Dr. David R. Muñoz is the winner of the 2016 Ré Peace Prize in the general category for his efforts in humanitarian engineering including water and sanitation projects in Honduras and other countries. He integrates local art and culture into the implementation of his projects and makes the development of understanding and harmony the focus of his work. Muñoz helped establish the Humanitarian Engineering minor at Colorado School of Mines, currently serves as a member of the Fetzer Institute Advisory Committee for Engineering Professionals, and co-founded Village Science, a non-profit working to enhance science education.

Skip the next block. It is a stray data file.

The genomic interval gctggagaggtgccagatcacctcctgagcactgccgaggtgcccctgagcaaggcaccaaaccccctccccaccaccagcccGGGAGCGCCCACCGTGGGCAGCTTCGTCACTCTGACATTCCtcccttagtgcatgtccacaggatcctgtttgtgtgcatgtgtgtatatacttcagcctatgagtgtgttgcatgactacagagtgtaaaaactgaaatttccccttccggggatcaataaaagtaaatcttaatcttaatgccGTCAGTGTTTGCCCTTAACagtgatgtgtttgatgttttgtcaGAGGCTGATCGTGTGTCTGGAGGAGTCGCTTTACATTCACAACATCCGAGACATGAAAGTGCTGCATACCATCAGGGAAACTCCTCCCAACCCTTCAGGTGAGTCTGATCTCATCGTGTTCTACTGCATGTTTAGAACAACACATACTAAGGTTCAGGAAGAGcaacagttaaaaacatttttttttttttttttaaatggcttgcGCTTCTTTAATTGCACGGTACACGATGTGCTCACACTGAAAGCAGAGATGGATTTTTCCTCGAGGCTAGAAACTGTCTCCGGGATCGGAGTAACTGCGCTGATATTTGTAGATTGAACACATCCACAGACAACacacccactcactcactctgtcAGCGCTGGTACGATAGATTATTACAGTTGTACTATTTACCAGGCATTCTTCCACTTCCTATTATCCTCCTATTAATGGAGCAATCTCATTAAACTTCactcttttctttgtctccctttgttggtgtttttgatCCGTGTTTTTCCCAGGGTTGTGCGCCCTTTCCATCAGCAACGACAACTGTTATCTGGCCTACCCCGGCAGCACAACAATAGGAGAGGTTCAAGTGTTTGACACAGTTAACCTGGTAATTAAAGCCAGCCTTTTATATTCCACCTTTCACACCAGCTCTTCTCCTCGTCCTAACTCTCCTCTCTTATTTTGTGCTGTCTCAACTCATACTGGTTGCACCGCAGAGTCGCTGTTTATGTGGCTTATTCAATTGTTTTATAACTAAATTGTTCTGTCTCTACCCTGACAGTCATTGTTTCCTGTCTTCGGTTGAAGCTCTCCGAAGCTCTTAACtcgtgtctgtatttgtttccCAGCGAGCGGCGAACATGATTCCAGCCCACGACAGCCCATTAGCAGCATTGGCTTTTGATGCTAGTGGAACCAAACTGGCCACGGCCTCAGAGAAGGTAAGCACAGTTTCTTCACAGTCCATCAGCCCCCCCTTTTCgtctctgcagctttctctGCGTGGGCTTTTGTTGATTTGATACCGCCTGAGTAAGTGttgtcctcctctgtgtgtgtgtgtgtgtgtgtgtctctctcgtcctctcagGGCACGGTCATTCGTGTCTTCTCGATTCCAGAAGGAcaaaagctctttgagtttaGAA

Three 2016 lifetime achievement awardees were also be named. William M. Brown III, a resident of Arroyo Hondo, N.M., was acknowledged for his environmental conservation and sustainability work. He is one of the primary presenters and mentors for The Climate Reality Project. Denise Elia Chávez (Denise Chavez) is an author, actor, and teacher who focuses her writing and advocacy on the border corridor of southern New Mexico, West Texas and northern Mexico. Chávez co-founded the internationally renowned Border Book Festival which brings public attention to books and art and their power to heal and transform the world. Chávez is now archiving and preserving the history of the region through the development of the Museum of the People, an arts residency center, library, and venue for multi-cultural literary, musical and art events. Vincent Barrett Price (V.B. Price) also received a Lifetime Achievement Award for his work as a distinguished poet, human rights and environmental columnist, author, and teacher. Perhaps his best known volume is The Orphaned Land which chronicles the successes and failures of efforts to preserve New Mexico’s environment.